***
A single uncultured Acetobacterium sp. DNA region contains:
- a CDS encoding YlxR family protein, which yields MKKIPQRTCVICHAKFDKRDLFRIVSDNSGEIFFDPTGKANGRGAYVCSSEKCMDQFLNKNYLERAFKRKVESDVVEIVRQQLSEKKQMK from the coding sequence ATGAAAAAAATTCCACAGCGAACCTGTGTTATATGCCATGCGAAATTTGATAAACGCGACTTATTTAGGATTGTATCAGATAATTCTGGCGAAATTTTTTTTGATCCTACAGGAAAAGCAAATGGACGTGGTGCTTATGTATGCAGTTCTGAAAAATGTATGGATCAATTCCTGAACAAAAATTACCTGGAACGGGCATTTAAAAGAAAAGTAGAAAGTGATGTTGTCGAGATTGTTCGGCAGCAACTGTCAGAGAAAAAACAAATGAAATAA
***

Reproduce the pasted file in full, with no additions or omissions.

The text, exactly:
A single uncultured Acetobacterium sp. DNA region contains:
- a CDS encoding YlxR family protein, which yields MKKIPQRTCVICHAKFDKRDLFRIVSDNSGEIFFDPTGKANGRGAYVCSSEKCMDQFLNKNYLERAFKRKVESDVVEIVRQQLSEKKQMK from the coding sequence ATGAAAAAAATTCCACAGCGAACCTGTGTTATATGCCATGCGAAATTTGATAAACGCGACTTATTTAGGATTGTATCAGATAATTCTGGCGAAATTTTTTTTGATCCTACAGGAAAAGCAAATGGACGTGGTGCTTATGTATGCAGTTCTGAAAAATGTATGGATCAATTCCTGAACAAAAATTACCTGGAACGGGCATTTAAAAGAAAAGTAGAAAGTGATGTTGTCGAGATTGTTCGGCAGCAACTGTCAGAGAAAAAACAAATGAAATAA